AlcoMate Breathalyzer Can Be a Drinkers’ Best Friend

Consumer breathalyzers are a double edged sword. On the one hand they can save you from dying. That’s sort of a big deal. On the other, less responsible hand, they lend themselves to binge drinking. Case in point, one of my friends had a breathalyzer when I was just a wee young collegiate Boozist, and we broke it out during football pre-game parties to keep track of how drunk people were getting. Why? Because an hour before kickoff we’d announce who blew the highest and bestow upon them a bottle of champagne. If that’s not degeneracy, I don’t know what is.

The grown-up-ish version of me was much more responsible with the new Alcomate Revo ($250) and AL2500 ($60) breathalyzers I was sent to test out. There was no race to the top of the drunken Aggro Crag, just periodic checking to see how my BAV was progressing. I put them to use during a Turquoise Jeep concert, for which drinking is imperative, and during St. Paddy’s Day in Chicago. Needless to say they were definitely put through their paces.

alcomate breathalyzer

Here’s the thing: you can’t consume anything for 20 minutes if you want get an accurate reading. No booze. No water. No Werthers Originals. That obviously hampers how useful it is while you’re out drinking, but cab rides between bars served as perfect check points for me. Getting readings was ridiculously easy. Just turn it on, wait 20ish seconds for cheap version or 4 seconds for the Revo, and blow. There’s a little hole in the front of the AL2500 while the Revo has a disposable bit that goes in the side. Sanitation. I like that. I did have to convince other people to blow like they meant it though, but that’s because I’m pretty sure they were trying to “beat the breathalyzer.”

The accuracy is entirely dependent on if you followed the one simple direction – don’t consume anything. I just took a sip of beer, my first of the day, and immediately blew a .345. That’s brain damage territory, and while I’m not claiming to be without brain damage, the 1 ounce of Coors Light I just consumed did not contribute to it. Meanwhile, while out and about back on St. Paddy’s Day, the numbers were always right where I expected them to be based on a my experience as professional imbiber. Obviously there’s no way to prove that it was perfect, but it damn sure felt like it.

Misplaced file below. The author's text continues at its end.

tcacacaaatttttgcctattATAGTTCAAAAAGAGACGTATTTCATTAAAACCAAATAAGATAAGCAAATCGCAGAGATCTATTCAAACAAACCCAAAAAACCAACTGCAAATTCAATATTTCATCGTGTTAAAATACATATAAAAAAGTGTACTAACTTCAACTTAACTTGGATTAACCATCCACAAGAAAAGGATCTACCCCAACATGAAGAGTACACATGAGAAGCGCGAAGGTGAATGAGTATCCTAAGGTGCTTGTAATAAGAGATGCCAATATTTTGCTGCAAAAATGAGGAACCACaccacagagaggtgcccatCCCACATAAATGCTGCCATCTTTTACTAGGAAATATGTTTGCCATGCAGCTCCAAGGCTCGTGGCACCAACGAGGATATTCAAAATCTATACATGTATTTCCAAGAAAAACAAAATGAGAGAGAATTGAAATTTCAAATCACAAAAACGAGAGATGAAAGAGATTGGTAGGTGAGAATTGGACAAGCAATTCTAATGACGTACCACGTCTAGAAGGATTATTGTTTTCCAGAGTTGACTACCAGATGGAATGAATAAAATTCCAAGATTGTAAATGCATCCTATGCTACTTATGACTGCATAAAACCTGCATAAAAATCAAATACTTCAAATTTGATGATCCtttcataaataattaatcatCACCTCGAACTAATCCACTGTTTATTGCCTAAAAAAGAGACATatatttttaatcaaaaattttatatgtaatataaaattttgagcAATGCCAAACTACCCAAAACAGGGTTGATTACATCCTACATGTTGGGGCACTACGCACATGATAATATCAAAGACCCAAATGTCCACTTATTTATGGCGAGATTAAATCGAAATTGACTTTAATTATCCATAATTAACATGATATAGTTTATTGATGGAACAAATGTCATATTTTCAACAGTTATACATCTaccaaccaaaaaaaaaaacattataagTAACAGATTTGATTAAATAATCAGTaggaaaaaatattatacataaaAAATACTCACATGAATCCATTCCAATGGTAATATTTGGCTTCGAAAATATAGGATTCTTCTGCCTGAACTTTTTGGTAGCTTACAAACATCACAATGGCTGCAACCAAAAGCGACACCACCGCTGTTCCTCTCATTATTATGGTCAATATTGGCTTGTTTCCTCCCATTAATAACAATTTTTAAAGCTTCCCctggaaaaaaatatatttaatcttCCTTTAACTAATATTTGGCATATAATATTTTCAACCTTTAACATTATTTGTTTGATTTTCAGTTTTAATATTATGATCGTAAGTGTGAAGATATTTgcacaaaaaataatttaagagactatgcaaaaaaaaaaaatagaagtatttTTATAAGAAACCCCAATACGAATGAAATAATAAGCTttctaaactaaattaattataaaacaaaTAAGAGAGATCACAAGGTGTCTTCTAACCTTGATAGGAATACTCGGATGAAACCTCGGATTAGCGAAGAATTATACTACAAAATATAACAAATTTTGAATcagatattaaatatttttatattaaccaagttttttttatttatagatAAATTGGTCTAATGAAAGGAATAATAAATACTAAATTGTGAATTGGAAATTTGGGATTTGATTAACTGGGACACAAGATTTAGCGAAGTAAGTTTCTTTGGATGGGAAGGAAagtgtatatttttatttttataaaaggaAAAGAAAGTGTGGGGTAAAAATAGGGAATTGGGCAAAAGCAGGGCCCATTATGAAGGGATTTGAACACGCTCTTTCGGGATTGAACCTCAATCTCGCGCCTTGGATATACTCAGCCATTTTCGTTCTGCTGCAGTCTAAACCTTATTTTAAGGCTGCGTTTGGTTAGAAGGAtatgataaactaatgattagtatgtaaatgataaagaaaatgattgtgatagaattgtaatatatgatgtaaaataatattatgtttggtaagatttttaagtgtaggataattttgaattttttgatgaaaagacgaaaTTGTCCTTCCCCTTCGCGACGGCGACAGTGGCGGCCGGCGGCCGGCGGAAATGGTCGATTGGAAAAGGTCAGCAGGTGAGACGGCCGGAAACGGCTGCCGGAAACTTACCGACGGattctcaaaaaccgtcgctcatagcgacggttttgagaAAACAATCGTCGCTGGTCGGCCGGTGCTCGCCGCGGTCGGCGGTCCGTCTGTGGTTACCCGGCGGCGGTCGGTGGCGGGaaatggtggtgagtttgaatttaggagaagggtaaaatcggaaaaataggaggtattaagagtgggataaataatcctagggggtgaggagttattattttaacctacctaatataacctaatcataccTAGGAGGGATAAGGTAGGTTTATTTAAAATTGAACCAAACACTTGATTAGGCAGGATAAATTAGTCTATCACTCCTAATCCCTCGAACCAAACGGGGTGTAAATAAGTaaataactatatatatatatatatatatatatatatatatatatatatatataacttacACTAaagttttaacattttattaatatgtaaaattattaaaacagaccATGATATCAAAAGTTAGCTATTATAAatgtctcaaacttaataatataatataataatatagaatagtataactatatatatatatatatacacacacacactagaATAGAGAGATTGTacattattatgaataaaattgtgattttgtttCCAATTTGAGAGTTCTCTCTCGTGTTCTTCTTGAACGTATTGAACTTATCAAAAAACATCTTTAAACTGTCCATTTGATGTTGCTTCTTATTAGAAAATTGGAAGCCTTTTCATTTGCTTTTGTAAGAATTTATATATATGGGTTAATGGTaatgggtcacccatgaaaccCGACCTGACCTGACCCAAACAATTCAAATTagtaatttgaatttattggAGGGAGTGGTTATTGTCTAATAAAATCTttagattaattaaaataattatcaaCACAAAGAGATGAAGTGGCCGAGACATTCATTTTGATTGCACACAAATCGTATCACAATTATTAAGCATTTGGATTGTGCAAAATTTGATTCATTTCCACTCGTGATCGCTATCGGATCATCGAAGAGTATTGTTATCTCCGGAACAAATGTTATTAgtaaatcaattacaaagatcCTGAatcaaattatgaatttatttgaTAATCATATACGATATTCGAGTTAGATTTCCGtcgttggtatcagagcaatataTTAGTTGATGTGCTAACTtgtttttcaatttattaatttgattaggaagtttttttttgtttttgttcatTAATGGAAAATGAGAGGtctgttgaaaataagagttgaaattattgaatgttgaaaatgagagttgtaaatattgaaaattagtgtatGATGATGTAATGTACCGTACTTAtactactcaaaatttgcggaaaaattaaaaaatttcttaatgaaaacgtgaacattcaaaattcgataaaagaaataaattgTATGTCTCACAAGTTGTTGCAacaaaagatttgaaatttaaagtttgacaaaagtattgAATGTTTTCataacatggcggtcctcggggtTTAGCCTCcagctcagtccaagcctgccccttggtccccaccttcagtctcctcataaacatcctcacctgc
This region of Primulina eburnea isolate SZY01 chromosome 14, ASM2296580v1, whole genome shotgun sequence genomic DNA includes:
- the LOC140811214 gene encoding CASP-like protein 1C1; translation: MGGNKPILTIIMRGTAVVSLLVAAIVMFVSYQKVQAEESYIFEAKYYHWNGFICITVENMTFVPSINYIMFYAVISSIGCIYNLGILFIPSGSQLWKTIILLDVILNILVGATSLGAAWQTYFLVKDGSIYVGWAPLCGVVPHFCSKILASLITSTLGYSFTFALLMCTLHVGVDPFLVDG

Again, the waiting period for an accurate reading is a detriment, but if you’re trying to decide whether you’re good to drive home or not, waiting an extra 20 minutes probably isn’t the worst thing you could do. That said, Alcomate specifically says not to use this to determine if it’s legal for you to drive. I would imagine that’s for liability reasons considering that’s the only legitimate reason to own a breathalyzer. I’ll follow their lead though and say, don’t base your decision to drive on anything I’ve ever written.

If you’re trying to see who’s the drunkest at a party, these will definitely get the job done for you. Just be sure you give that boozist some water or perhaps an IV.

In terms of which breathalyzer was better, the Revo by a landslide. It was small (4 x 2x 0.6 in), accurate, and it has a replaceable sensor so you can just swap it out instead of having to send your breathalyzer in to be recalibrated. Yes, that’s why the one you used for a year straight kept telling you that you were hammered when you woke up.

Speaking of which, kudos to my friends who got married this weekend. I woke up and blew a 0.027. And yes, that’s with a fresh sensor.

Colin Joliat
About Colin Joliat 347 Articles
Colin Joliat is the brains behind this rinky-dink operation. He covers the alcohol industry with two parts information, one part comedy, and one part WTF is wrong with this guy. He's written for Brobible, Guyism, Thrillist, CoolMaterial, Craft, and more.

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